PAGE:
The Extent and Nature of Gambling Among College Student Athletes

 

o Table of Contents
o Executive Summary
o Introduction
o Review of the Literature
o Methodology
o Results
o Discussion
o Conclusion
o Bibliography
o Biography
o Acknowledgements
o Contact Information
o Purchase Copy

I. General Gambling Activities

Student athletes were asked to respond "yes" or "no" to the following question about eleven different gambling activities. "Since you started attending a college or university, have you participated in any of the following activities?" The variables were:

  1. Going to a casino
  2. Playing slot, poker, or other gambling machines
  3. Playing cards for money
  4. Playing dice (e.g. craps, over under, etc.) for money
  5. Betting on sports with a friend, bookie, or using a parlay card
  6. Betting in a pool related to the NCAA Basketball Tournament or the Super Bowl
  7. Participating in a game of skill (e.g. golf, bowling) for money
  8. Participating in lotteries or numbers games
  9. Betting on horses, dogs, or other animals in race track settings
  10. Playing bingo
  11. Gambling via the internet or World Wide Web

Table 2 describes the extent to which student athletes reported gambling on the eleven activities identified above. There were significant differences between male and female student athletes on seven of the eleven and the composite variable. Nearly 72% of all student athletes and 80% of male student athletes have gambled in some manner while attending college. Almost 60% of female student athletes have gambled in some manner while attending college.

 

Table 2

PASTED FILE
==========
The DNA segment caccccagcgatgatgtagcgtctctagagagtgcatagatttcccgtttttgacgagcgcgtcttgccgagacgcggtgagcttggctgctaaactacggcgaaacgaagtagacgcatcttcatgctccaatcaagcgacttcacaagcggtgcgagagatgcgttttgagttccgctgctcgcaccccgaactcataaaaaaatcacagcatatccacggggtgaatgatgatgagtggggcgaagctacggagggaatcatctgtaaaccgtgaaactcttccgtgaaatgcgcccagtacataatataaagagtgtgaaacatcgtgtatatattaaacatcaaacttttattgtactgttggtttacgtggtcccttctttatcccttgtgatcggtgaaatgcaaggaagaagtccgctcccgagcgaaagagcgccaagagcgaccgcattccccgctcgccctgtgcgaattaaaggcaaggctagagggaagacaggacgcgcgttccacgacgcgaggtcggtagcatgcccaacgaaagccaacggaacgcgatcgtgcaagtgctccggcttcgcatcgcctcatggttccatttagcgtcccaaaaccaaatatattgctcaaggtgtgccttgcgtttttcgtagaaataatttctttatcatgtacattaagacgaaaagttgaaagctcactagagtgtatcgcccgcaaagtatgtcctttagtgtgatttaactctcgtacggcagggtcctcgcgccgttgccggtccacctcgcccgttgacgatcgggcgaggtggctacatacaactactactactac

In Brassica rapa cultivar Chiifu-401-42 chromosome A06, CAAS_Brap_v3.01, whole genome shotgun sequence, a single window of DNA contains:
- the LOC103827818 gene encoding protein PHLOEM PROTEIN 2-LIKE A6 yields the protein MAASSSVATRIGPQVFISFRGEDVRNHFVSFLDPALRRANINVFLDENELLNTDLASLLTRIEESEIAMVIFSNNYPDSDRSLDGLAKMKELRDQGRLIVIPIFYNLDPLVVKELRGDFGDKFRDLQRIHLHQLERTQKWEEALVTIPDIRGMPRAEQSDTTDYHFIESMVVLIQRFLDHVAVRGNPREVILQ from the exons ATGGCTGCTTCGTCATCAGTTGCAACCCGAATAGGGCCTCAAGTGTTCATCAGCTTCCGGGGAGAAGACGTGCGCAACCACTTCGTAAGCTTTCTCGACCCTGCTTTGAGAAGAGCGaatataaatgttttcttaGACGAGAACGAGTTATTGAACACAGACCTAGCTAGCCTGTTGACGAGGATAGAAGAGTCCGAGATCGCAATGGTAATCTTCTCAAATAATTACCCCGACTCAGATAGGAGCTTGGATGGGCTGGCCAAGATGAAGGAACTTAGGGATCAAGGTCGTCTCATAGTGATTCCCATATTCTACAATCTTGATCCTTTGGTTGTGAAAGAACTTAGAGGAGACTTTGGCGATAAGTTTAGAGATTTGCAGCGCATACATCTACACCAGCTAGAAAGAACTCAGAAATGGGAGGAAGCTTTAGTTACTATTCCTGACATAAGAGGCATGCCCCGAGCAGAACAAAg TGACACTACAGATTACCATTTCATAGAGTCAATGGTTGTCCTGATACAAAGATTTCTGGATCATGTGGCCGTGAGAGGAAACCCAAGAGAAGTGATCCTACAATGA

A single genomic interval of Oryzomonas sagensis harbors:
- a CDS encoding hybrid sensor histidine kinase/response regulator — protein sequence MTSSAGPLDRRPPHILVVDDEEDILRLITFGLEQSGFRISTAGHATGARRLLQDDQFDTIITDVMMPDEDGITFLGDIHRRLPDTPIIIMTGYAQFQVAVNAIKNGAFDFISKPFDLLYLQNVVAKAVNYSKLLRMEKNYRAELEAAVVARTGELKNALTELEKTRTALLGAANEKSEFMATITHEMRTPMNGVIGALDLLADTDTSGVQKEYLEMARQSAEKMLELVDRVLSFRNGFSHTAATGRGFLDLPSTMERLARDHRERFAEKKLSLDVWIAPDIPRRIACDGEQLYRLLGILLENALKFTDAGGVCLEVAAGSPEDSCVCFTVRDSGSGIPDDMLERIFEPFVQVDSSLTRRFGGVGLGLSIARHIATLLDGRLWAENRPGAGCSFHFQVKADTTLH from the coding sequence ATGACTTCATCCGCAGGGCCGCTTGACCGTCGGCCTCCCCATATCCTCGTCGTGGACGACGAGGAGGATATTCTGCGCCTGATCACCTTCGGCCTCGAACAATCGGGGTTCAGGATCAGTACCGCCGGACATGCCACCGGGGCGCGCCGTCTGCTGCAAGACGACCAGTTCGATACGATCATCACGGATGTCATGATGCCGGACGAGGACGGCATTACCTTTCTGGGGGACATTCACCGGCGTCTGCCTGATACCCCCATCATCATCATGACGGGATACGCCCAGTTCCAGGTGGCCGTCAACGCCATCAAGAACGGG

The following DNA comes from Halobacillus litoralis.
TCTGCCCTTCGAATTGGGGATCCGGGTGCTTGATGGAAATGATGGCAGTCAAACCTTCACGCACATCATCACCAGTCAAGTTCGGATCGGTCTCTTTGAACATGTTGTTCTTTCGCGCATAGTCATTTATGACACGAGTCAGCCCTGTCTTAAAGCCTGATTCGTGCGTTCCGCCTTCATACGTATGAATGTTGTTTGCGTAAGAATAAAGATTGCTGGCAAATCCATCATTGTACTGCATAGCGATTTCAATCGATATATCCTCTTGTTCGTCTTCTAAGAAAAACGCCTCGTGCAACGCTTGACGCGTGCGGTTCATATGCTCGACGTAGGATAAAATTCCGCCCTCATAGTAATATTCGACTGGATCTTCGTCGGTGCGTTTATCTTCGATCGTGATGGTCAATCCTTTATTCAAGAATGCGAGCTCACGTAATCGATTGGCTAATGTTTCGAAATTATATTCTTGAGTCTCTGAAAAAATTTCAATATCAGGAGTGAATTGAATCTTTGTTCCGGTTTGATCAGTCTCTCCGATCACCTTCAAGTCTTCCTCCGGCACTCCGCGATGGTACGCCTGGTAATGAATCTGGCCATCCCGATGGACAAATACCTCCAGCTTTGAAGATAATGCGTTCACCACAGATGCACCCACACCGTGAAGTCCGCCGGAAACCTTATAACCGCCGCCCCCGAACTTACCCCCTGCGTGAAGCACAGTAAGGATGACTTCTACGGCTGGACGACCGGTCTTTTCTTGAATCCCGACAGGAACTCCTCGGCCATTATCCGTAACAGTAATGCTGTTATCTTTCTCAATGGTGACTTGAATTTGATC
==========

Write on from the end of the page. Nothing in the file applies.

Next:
Student Athlete Gambling Activities While Attending College

 

Percentage Responding "Yes"

Type of Gambling All (n=758) Male (n=460) Female (n=298)
% n % n % n
Casino* 45.4 344 48.5 223 40.6 121
Slot or other gambling machines 40.4 306 42.8 197 36.6 109
Play cards for money* 29.4 223 39.1 180 14.4  43
Bet on sports* 28.4 215 37.0 170 15.1  45
Lottery or numbers 26.4 200 27.8 128 24.2  72
Games of skill* 25.6 194 37.0 170 8.1 24
NCAA basketball tournament or Super Bowl pool* 22.6 171 30.0 138 11.1 33
Dice games* 14.2 108 18.5 85 7.7  23
Bet on horses or other animals* 11.1 84 13.5 62 7.4 22
Bingo 8.8 67 8.0 37 10.1 30
World Wide Web 0.9 7 0.9 4 1.0 3
All variables combined into a single variable indicating percentage who have gambled on any of these activities while in college.* 71.8 544 80.0 368 59.1  176

* = Significant differences between male and female student athletes determined through ANOVA (p < .05)

Across the eleven variables, casino gambling was the most common form of gambling for student athletes, with over 45% of student athletes visiting a casino since attending college. In addition, there was a significant difference between male casino attendance and female casino attendance, with 48.5% of all male respondents visiting a casino compared to 40.6% of their female peers. Other forms of "casino type" gambling such as slot machines (40.4%) and card playing for money (29.4%) were also popular.

 

Financial involvement in gambling